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Cholecystitis is inflammation of the
gallbladder, a small organ near the liver that plays a
part in digesting food. Normally, fluid called bile passes out of the
gallbladder on its way to the small intestine. If the flow of bile is blocked,
it builds up inside the gallbladder, causing swelling, pain, and possible
gallstone stuck in the cystic duct, a tube that carries bile from the gallbladder,
is most often the cause of sudden (acute) cholecystitis. The
gallstone blocks fluid from passing out of the
gallbladder. This results in an irritated and swollen gallbladder. Infection or
trauma, such as an injury from a car accident, can also cause cholecystitis.
cholecystitis, though rare, is most often seen in critically ill people in
hospital intensive care units. In these cases, there are no gallstones.
Complications from another severe illness, such as HIV or diabetes, cause the
Long-term (chronic) cholecystitis is another form of
cholecystitis. It occurs when the gallbladder remains swollen over time,
causing the walls of the gallbladder to become thick and hard.
The most common symptom of
cholecystitis is pain in your
upper right abdomen that can sometimes move around to your back or right
shoulder blade. Other symptoms include:
Older people may not have fever or pain. Their only
symptom may be a tender area in the abdomen.
cholecystitis starts when you describe your symptoms
to your doctor. Next is a physical exam. Your doctor will carefully feel your
right upper abdomen to look for tenderness. You may have blood drawn and an
ultrasound, a test that uses sound waves to create a
picture of your gallbladder. Ultrasound may show gallstones, thickening of
the gallbladder wall, extra fluid, and other signs of cholecystitis. This test
also allows doctors to check the size and shape of your gallbladder.
You could also have a gallbladder scan, a
nuclear scanning test that checks how well your
gallbladder is working. It can also help find blockage in the tubes (bile
ducts) that lead from the liver to the gallbladder and small intestine
Treatment for cholecystitis
will depend on your symptoms and your general health. People who have
gallstones but don't have any symptoms may need no treatment. For mild cases,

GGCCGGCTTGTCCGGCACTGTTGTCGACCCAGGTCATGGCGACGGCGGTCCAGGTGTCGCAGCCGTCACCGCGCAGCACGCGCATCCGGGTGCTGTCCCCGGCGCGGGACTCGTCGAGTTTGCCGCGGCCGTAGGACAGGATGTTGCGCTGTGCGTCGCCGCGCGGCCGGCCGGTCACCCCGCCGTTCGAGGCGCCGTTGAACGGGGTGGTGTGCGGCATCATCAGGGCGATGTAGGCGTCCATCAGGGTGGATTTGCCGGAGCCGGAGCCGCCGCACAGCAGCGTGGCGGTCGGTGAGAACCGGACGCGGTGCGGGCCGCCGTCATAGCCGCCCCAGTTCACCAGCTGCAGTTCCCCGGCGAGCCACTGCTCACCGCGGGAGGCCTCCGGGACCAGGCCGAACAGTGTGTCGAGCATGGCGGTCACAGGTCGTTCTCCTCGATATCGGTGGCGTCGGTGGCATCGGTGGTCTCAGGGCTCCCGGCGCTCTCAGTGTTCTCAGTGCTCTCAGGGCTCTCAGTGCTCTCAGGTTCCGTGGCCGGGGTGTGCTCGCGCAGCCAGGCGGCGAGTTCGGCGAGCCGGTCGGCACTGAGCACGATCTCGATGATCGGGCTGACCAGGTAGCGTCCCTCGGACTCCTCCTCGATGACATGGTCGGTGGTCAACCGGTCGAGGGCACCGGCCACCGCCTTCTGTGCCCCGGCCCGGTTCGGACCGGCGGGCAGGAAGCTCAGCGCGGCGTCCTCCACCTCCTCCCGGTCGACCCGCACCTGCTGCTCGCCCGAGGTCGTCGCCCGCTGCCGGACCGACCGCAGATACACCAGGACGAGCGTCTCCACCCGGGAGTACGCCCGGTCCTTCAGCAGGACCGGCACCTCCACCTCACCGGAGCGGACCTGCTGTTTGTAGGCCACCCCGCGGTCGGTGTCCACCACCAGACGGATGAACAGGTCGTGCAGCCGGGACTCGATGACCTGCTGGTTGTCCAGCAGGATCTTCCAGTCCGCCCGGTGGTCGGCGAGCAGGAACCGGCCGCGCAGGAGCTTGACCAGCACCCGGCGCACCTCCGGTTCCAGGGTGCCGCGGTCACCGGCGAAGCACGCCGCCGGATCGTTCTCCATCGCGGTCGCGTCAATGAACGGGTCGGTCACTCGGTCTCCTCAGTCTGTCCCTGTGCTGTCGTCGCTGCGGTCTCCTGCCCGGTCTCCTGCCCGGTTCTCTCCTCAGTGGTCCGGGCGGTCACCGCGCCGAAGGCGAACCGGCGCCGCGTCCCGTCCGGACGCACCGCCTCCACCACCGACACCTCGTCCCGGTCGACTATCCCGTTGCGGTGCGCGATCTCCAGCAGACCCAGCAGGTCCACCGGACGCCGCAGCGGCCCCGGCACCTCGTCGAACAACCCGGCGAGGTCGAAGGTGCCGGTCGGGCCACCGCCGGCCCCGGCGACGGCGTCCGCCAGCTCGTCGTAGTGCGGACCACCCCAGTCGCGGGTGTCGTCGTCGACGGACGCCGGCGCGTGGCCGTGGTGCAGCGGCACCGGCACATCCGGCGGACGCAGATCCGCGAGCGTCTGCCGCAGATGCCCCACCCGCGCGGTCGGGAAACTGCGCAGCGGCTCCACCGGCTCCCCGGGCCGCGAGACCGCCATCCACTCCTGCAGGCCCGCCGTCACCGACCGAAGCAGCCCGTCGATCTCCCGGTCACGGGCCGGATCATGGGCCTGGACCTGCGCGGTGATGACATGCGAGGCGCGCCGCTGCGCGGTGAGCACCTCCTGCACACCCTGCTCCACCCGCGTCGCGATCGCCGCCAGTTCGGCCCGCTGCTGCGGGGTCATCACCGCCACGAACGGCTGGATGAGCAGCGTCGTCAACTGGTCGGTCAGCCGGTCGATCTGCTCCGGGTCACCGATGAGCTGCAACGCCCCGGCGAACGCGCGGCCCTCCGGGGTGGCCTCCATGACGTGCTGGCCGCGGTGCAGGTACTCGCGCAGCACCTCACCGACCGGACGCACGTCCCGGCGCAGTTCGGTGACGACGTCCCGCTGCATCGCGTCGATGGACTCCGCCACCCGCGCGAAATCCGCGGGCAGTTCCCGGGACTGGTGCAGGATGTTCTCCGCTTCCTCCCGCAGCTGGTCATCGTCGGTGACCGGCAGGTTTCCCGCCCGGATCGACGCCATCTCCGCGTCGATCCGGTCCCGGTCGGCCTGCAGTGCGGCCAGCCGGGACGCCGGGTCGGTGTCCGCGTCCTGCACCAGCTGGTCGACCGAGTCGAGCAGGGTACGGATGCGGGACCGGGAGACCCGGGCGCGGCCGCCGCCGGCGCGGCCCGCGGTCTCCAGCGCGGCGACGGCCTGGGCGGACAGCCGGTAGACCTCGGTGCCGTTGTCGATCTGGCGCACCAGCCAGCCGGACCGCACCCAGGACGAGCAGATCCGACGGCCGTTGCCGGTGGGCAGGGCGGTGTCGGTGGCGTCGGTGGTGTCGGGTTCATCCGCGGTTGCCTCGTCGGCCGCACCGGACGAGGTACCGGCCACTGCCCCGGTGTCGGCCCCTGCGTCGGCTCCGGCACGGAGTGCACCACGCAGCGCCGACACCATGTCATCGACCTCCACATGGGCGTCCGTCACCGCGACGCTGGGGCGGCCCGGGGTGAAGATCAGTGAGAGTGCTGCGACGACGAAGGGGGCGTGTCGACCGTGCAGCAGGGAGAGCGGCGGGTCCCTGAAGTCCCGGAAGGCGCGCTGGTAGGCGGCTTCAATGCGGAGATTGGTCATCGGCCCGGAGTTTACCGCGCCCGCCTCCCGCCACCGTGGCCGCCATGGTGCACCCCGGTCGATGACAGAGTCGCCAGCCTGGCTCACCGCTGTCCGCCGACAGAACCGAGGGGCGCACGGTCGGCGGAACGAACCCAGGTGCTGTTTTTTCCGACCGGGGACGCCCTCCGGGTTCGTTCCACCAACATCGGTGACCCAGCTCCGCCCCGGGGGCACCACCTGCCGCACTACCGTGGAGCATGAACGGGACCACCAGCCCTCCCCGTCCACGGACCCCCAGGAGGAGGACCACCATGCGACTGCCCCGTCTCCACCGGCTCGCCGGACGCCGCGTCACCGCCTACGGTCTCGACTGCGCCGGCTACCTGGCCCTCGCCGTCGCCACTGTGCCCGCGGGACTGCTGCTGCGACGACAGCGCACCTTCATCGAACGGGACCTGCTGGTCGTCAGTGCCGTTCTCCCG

treatment includes bowel rest, fluids and antibiotics given through a vein, and
The main treatment for acute cholecystitis is
surgery to remove the gallbladder (cholecystectomy). Often this surgery can be
done through small incisions in the abdomen (laparoscopic cholecystectomy),
but sometimes it requires a more extensive operation. Your doctor may try to
reduce swelling and irritation in the gallbladder before removing it.
Sometimes acute cholecystitis is caused by one or more gallstones getting stuck in the main tube leading to the intestine, called the
common bile duct. Treatment may involve an
endoscopic procedure (endoscopic retrograde
cholangiopancreatography, or ERCP) to remove the stones in the common bile duct
before the gallbladder is removed.
In rare cases of chronic cholecystitis, you may also
receive medicine that dissolves gallstones over a period of time.
Other Works Consulted
Friedman LS (2012). Liver, biliary tract, and pancreas disorders. In SJ McPhee, MA Papadakis, eds., 2012 Current Medical Diagnosis and Treatment, 51st ed., pp. 644–698. New York: McGraw-Hill.
Halpin V (2014). Acute cholecystitis. BMJ Clinical Evidence. http://clinicalevidence.bmj.com/x/systematic-review/0411/overview.html. Accessed October 2, 2014.
Persley KM, Jain R (2008). Gallstones and biliary tract disease. In DC Dale, DD Federman, eds., ACP Medicine, section 4, chap. 6. Hamilton, ON: BC Decker.
ByHealthwise StaffPrimary Medical ReviewerE. Gregory Thompson, MD - Internal MedicineAdam Husney, MD - Family MedicineSpecialist Medical ReviewerArvydas D. Vanagunas, MD - Gastroenterology
Current as ofNovember 20, 2015
Current as of:
November 20, 2015
E. Gregory Thompson, MD - Internal Medicine & Adam Husney, MD - Family Medicine & Arvydas D. Vanagunas, MD - Gastroenterology
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